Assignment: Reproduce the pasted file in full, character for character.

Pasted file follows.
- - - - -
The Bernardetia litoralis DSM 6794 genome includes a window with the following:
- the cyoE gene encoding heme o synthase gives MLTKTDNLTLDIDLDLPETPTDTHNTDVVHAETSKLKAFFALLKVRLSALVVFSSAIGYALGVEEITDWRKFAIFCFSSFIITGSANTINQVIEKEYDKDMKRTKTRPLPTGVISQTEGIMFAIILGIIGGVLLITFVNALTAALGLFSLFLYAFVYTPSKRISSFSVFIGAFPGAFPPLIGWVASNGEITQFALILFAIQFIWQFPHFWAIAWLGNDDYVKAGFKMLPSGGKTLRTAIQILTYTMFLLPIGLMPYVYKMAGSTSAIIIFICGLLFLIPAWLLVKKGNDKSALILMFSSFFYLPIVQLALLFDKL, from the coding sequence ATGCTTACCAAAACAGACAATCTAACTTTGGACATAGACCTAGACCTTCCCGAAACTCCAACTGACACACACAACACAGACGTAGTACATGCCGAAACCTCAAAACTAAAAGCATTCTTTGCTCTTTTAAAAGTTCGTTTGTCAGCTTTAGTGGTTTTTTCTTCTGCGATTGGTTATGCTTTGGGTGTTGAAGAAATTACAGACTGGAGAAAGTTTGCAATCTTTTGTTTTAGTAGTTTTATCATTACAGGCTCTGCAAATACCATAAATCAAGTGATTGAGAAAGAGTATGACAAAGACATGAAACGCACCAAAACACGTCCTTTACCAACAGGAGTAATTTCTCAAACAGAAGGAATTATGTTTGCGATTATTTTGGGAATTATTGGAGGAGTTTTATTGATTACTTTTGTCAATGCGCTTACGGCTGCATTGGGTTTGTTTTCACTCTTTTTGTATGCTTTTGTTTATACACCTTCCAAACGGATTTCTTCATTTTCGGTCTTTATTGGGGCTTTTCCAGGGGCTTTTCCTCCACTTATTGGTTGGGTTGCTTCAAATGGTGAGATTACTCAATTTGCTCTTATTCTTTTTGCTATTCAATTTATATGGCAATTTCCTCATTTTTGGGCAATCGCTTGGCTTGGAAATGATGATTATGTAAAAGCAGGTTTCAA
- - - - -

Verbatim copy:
The Bernardetia litoralis DSM 6794 genome includes a window with the following:
- the cyoE gene encoding heme o synthase gives MLTKTDNLTLDIDLDLPETPTDTHNTDVVHAETSKLKAFFALLKVRLSALVVFSSAIGYALGVEEITDWRKFAIFCFSSFIITGSANTINQVIEKEYDKDMKRTKTRPLPTGVISQTEGIMFAIILGIIGGVLLITFVNALTAALGLFSLFLYAFVYTPSKRISSFSVFIGAFPGAFPPLIGWVASNGEITQFALILFAIQFIWQFPHFWAIAWLGNDDYVKAGFKMLPSGGKTLRTAIQILTYTMFLLPIGLMPYVYKMAGSTSAIIIFICGLLFLIPAWLLVKKGNDKSALILMFSSFFYLPIVQLALLFDKL, from the coding sequence ATGCTTACCAAAACAGACAATCTAACTTTGGACATAGACCTAGACCTTCCCGAAACTCCAACTGACACACACAACACAGACGTAGTACATGCCGAAACCTCAAAACTAAAAGCATTCTTTGCTCTTTTAAAAGTTCGTTTGTCAGCTTTAGTGGTTTTTTCTTCTGCGATTGGTTATGCTTTGGGTGTTGAAGAAATTACAGACTGGAGAAAGTTTGCAATCTTTTGTTTTAGTAGTTTTATCATTACAGGCTCTGCAAATACCATAAATCAAGTGATTGAGAAAGAGTATGACAAAGACATGAAACGCACCAAAACACGTCCTTTACCAACAGGAGTAATTTCTCAAACAGAAGGAATTATGTTTGCGATTATTTTGGGAATTATTGGAGGAGTTTTATTGATTACTTTTGTCAATGCGCTTACGGCTGCATTGGGTTTGTTTTCACTCTTTTTGTATGCTTTTGTTTATACACCTTCCAAACGGATTTCTTCATTTTCGGTCTTTATTGGGGCTTTTCCAGGGGCTTTTCCTCCACTTATTGGTTGGGTTGCTTCAAATGGTGAGATTACTCAATTTGCTCTTATTCTTTTTGCTATTCAATTTATATGGCAATTTCCTCATTTTTGGGCAATCGCTTGGCTTGGAAATGATGATTATGTAAAAGCAGGTTTCAA